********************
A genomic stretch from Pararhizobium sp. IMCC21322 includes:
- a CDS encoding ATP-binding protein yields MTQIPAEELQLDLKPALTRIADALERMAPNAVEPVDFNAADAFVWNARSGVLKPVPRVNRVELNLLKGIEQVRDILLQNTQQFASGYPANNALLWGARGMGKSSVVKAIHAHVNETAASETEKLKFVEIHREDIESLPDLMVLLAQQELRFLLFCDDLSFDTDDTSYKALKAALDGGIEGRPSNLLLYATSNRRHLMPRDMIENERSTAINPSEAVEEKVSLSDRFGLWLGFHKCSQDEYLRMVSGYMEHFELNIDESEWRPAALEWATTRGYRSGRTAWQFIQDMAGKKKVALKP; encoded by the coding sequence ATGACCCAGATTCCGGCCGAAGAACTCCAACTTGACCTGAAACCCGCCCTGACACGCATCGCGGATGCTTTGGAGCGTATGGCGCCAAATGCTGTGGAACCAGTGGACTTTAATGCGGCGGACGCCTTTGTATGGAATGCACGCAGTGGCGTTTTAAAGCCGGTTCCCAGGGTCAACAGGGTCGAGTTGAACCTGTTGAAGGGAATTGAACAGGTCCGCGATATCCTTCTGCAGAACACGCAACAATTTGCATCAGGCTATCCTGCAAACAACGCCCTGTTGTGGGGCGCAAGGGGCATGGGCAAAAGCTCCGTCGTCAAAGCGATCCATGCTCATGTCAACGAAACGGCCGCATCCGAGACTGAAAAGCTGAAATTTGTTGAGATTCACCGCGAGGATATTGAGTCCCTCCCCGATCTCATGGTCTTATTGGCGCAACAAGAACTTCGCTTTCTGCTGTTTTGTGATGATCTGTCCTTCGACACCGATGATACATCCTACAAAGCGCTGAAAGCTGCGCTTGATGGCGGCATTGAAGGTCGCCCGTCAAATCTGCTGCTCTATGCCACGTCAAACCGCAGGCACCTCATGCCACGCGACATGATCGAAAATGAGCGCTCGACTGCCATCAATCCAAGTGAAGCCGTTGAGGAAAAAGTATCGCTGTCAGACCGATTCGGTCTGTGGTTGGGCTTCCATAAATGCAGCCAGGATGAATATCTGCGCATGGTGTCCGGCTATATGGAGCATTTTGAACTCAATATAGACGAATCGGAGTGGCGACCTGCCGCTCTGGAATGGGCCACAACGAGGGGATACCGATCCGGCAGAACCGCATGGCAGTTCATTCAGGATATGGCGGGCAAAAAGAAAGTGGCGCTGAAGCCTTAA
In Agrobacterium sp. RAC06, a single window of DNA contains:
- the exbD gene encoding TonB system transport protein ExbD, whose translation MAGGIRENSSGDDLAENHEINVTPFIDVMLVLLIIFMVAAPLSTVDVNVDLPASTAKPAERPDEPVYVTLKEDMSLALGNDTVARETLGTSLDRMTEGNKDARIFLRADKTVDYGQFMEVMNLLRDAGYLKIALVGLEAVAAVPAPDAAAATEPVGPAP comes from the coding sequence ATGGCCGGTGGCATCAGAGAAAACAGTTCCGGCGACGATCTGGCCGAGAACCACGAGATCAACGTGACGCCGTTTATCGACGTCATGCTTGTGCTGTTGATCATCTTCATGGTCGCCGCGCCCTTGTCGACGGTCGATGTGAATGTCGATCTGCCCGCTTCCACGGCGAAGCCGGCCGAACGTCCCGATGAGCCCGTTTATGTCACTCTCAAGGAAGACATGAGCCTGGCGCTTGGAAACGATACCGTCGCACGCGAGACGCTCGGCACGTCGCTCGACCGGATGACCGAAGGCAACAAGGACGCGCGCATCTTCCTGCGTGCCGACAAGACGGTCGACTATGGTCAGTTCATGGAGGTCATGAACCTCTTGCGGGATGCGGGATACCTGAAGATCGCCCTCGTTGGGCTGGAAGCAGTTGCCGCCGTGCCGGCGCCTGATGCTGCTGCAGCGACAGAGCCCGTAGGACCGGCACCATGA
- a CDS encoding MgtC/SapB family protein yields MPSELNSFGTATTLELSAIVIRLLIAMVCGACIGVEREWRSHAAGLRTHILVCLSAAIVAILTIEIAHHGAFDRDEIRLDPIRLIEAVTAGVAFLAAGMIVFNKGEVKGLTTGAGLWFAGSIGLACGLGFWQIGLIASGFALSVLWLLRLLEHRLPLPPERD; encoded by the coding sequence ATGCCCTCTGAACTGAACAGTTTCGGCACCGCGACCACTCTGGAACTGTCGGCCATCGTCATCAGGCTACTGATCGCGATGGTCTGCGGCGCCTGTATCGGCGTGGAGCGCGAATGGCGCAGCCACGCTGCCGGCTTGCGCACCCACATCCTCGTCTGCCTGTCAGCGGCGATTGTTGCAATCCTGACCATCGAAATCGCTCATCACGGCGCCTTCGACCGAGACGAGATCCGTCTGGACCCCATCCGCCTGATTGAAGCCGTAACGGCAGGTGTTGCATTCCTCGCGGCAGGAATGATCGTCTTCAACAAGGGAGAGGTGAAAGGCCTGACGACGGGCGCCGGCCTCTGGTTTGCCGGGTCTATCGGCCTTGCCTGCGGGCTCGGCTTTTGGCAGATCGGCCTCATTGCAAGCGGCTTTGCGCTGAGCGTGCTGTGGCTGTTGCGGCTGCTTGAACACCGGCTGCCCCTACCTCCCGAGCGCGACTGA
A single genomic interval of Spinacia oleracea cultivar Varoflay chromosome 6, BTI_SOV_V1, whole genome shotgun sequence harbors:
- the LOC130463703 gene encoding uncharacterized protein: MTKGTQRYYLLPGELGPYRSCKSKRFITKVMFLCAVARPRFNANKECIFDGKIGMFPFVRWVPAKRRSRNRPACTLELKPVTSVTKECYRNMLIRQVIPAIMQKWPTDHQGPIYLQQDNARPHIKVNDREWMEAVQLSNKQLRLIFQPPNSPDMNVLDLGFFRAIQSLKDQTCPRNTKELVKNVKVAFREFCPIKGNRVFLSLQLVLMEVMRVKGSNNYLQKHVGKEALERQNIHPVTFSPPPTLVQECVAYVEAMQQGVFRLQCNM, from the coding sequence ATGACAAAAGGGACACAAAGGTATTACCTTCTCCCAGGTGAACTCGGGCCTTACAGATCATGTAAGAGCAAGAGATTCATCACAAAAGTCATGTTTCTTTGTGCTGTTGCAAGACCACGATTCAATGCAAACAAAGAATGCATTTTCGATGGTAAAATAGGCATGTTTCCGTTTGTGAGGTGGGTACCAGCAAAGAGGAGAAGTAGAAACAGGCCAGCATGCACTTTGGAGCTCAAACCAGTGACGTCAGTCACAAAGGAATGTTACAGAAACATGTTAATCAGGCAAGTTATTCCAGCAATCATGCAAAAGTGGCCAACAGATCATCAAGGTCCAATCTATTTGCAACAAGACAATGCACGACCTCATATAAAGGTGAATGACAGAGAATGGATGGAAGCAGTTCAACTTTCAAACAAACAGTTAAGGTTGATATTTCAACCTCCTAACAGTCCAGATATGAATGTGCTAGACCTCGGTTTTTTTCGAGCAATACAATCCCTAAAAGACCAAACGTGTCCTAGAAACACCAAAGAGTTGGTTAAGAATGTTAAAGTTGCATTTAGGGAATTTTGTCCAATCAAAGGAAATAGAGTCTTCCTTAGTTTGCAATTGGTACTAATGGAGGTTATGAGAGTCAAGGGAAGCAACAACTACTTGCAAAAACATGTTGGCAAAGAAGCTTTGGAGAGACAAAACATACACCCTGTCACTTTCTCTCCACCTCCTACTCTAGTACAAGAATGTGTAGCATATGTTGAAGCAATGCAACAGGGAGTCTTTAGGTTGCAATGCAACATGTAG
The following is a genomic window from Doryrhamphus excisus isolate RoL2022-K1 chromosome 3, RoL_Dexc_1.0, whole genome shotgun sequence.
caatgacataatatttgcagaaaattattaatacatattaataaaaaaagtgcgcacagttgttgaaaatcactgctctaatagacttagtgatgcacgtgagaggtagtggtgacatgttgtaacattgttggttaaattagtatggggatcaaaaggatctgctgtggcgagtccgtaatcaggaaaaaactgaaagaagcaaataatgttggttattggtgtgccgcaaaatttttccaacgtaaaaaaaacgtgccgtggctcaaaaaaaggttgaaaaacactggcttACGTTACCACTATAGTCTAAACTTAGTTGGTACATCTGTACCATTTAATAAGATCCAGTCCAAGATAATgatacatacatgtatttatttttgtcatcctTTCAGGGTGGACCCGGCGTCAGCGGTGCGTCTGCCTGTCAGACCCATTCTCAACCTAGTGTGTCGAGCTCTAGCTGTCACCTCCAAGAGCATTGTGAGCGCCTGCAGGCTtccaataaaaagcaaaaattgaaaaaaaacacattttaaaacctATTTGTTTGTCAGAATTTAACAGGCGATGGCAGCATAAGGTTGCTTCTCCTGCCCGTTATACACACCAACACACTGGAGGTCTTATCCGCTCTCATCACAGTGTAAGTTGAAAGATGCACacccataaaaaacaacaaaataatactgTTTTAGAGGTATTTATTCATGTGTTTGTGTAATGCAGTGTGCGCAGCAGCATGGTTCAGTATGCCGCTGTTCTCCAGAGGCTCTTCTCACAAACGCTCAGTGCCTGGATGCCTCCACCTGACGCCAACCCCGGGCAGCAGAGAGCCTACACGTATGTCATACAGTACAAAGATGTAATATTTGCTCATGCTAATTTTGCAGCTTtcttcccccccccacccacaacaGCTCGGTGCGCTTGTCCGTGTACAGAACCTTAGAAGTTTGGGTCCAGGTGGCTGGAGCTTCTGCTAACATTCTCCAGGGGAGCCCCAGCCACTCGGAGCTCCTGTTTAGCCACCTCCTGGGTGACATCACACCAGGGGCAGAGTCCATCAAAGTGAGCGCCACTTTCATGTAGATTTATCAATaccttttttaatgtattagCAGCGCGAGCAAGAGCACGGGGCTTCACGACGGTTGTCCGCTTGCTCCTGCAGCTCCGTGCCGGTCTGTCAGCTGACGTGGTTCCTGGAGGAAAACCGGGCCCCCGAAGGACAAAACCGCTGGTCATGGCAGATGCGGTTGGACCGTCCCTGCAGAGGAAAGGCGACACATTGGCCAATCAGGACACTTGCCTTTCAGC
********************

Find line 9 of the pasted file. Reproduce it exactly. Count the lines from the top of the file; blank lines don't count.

caatgacataatatttgcagaaaattattaatacatattaataaaaaaagtgcgcacagttgttgaaaatcactgctctaatagacttagtgatgcacgtgagaggtagtggtgacatgttgtaacattgttggttaaattagtatggggatcaaaaggatctgctgtggcgagtccgtaatcaggaaaaaactgaaagaagcaaataatgttggttattggtgtgccgcaaaatttttccaacgtaaaaaaaacgtgccgtggctcaaaaaaaggttgaaaaacactggcttACGTTACCACTATAGTCTAAACTTAGTTGGTACATCTGTACCATTTAATAAGATCCAGTCCAAGATAATgatacatacatgtatttatttttgtcatcctTTCAGGGTGGACCCGGCGTCAGCGGTGCGTCTGCCTGTCAGACCCATTCTCAACCTAGTGTGTCGAGCTCTAGCTGTCACCTCCAAGAGCATTGTGAGCGCCTGCAGGCTtccaataaaaagcaaaaattgaaaaaaaacacattttaaaacctATTTGTTTGTCAGAATTTAACAGGCGATGGCAGCATAAGGTTGCTTCTCCTGCCCGTTATACACACCAACACACTGGAGGTCTTATCCGCTCTCATCACAGTGTAAGTTGAAAGATGCACacccataaaaaacaacaaaataatactgTTTTAGAGGTATTTATTCATGTGTTTGTGTAATGCAGTGTGCGCAGCAGCATGGTTCAGTATGCCGCTGTTCTCCAGAGGCTCTTCTCACAAACGCTCAGTGCCTGGATGCCTCCACCTGACGCCAACCCCGGGCAGCAGAGAGCCTACACGTATGTCATACAGTACAAAGATGTAATATTTGCTCATGCTAATTTTGCAGCTTtcttcccccccccacccacaacaGCTCGGTGCGCTTGTCCGTGTACAGAACCTTAGAAGTTTGGGTCCAGGTGGCTGGAGCTTCTGCTAACATTCTCCAGGGGAGCCCCAGCCACTCGGAGCTCCTGTTTAGCCACCTCCTGGGTGACATCACACCAGGGGCAGAGTCCATCAAAGTGAGCGCCACTTTCATGTAGATTTATCAATaccttttttaatgtattagCAGCGCGAGCAAGAGCACGGGGCTTCACGACGGTTGTCCGCTTGCTCCTGCAGCTCCGTGCCGGTCTGTCAGCTGACGTGGTTCCTGGAGGAAAACCGGGCCCCCGAAGGACAAAACCGCTGGTCATGGCAGATGCGGTTGGACCGTCCCTGCAGAGGAAAGGCGACACATTGGCCAATCAGGACACTTGCCTTTCAGC